3. Hogan’s Fountain in the Louisville’s renowned Cherokee Park is home to a finely crafted statue of Pan. For decades, late night park visitors have claimed that on the full moon, Pan goes for a stroll. These nights are told to be filled with mischief, like car damage and other annoying acts.
2. Near the child’s witches grave site another dark spirit looms known as the Pilot’s Knob Watcher. This presence encourages a quickened pace, and makes the hair on the back of the neck stand up. It seems to loom around the child’s iron prison, making its presence known to those who go there after dark. Some say it guards the spirit of the girl. Others say it waits to snatch the child’s spirit, dragging it into a darker place. Local residents avoid the area and seem somewhat frightened to speak of it, unlike most keepers of urban legends.
1.People were once, and some still are, a very suspicious lot. In the late 1900s, small town folk could be the worst. In the rural county of Marion lies a small town called Pilot’s Knob. In the 1900s, a women and her 6 year old daughter were accused of witchcraft, but their trial was forgone. Instead, the townsfolk burned them both at the stake. They feared the repercussions of their judgment and took precautions to prevent the child from returning. The child lays in a steel lined grave, but dirt was replaced with concrete and gravel. They then put an interconnecting cross fence so that her spirit would be trapped within the borders. Today, the fence is wrought iron and has several spots that look to be pushed out from the inside by a powerful force. Small foot prints can often be seen in the gravel as well, according to those who visited the site. The child witch can supposedly pull people down into her grave. Local residents seem fearful of this place.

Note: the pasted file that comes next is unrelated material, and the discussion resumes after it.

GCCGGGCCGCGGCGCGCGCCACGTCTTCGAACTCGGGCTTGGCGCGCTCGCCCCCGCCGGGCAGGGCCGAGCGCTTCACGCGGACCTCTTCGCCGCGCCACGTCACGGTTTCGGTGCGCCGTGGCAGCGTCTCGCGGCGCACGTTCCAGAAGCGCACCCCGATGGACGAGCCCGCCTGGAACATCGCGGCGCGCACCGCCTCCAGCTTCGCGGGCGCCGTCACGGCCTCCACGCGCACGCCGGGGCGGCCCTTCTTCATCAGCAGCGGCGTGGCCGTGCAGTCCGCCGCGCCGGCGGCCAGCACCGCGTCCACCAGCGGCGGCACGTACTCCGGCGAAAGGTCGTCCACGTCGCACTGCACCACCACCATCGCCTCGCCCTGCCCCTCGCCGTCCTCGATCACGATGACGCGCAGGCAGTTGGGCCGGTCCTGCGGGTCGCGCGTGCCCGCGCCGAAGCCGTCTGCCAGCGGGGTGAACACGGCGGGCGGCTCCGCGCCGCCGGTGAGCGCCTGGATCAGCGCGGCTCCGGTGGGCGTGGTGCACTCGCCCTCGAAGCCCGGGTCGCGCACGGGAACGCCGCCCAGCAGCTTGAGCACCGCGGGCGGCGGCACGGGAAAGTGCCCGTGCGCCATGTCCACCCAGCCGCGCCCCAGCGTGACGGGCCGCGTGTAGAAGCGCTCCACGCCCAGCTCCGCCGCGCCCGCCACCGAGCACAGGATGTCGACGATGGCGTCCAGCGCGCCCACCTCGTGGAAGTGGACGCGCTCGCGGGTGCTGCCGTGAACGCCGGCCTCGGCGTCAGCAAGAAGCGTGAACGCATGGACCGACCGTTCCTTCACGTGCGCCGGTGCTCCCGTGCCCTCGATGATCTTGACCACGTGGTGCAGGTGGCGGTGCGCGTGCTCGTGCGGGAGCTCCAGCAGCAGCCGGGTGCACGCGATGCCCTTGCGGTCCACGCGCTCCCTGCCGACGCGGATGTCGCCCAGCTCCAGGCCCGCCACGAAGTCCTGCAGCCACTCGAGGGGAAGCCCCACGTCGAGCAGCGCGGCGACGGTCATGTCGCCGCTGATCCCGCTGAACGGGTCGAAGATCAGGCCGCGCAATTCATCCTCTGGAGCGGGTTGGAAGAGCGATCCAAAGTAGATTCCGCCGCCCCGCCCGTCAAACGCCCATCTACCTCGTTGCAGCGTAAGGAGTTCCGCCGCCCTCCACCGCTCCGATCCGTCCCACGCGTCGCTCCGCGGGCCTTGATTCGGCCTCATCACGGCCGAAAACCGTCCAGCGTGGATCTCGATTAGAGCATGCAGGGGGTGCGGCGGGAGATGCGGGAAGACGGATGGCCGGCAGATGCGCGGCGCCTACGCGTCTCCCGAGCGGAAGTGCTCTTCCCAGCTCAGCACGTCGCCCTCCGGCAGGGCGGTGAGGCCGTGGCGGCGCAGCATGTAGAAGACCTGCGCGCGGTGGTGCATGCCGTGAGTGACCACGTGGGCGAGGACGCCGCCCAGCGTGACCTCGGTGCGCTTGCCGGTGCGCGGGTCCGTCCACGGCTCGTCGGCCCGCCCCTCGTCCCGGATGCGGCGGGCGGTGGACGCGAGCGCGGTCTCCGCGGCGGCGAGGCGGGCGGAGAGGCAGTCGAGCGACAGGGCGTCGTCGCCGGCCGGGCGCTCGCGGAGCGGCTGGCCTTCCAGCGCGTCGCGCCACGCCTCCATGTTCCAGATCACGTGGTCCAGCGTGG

Urban legends are a unique part of our American history all across the United States. This is just a peek into Kentucky’s colorful history of lore and legend. There have been some very convincing testimonials over the years in regards to many of these tales. Realistically, most lore is derived from some truth. It is interesting to wonder where the line is drawn between real and embellished.
If you have any unique lore to share, please do. It is always cool to get a glimpse into the past via other people’s stories.